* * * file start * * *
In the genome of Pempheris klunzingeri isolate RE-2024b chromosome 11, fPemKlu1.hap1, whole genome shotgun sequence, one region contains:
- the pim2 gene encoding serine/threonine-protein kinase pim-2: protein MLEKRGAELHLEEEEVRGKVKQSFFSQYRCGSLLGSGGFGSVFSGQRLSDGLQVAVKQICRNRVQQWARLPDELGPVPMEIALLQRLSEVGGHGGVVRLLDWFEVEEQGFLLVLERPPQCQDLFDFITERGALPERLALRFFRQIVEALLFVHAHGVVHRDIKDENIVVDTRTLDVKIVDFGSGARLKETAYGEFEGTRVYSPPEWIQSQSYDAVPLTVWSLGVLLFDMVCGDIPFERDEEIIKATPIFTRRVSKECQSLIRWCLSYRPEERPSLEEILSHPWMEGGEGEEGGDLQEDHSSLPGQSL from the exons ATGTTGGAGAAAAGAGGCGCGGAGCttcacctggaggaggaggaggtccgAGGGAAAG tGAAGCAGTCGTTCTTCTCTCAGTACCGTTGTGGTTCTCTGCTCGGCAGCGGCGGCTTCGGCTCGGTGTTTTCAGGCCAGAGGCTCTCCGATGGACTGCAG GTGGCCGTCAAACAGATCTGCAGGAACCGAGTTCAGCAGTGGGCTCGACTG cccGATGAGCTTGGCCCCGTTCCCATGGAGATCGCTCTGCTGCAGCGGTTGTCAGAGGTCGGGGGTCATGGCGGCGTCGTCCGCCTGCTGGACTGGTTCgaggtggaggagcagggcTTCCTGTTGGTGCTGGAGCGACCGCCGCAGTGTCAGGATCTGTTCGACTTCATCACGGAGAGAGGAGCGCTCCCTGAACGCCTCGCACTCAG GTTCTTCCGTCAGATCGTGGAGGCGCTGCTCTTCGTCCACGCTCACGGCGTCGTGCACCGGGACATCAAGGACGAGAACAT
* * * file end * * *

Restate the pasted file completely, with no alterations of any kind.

In the genome of Pempheris klunzingeri isolate RE-2024b chromosome 11, fPemKlu1.hap1, whole genome shotgun sequence, one region contains:
- the pim2 gene encoding serine/threonine-protein kinase pim-2: protein MLEKRGAELHLEEEEVRGKVKQSFFSQYRCGSLLGSGGFGSVFSGQRLSDGLQVAVKQICRNRVQQWARLPDELGPVPMEIALLQRLSEVGGHGGVVRLLDWFEVEEQGFLLVLERPPQCQDLFDFITERGALPERLALRFFRQIVEALLFVHAHGVVHRDIKDENIVVDTRTLDVKIVDFGSGARLKETAYGEFEGTRVYSPPEWIQSQSYDAVPLTVWSLGVLLFDMVCGDIPFERDEEIIKATPIFTRRVSKECQSLIRWCLSYRPEERPSLEEILSHPWMEGGEGEEGGDLQEDHSSLPGQSL from the exons ATGTTGGAGAAAAGAGGCGCGGAGCttcacctggaggaggaggaggtccgAGGGAAAG tGAAGCAGTCGTTCTTCTCTCAGTACCGTTGTGGTTCTCTGCTCGGCAGCGGCGGCTTCGGCTCGGTGTTTTCAGGCCAGAGGCTCTCCGATGGACTGCAG GTGGCCGTCAAACAGATCTGCAGGAACCGAGTTCAGCAGTGGGCTCGACTG cccGATGAGCTTGGCCCCGTTCCCATGGAGATCGCTCTGCTGCAGCGGTTGTCAGAGGTCGGGGGTCATGGCGGCGTCGTCCGCCTGCTGGACTGGTTCgaggtggaggagcagggcTTCCTGTTGGTGCTGGAGCGACCGCCGCAGTGTCAGGATCTGTTCGACTTCATCACGGAGAGAGGAGCGCTCCCTGAACGCCTCGCACTCAG GTTCTTCCGTCAGATCGTGGAGGCGCTGCTCTTCGTCCACGCTCACGGCGTCGTGCACCGGGACATCAAGGACGAGAACAT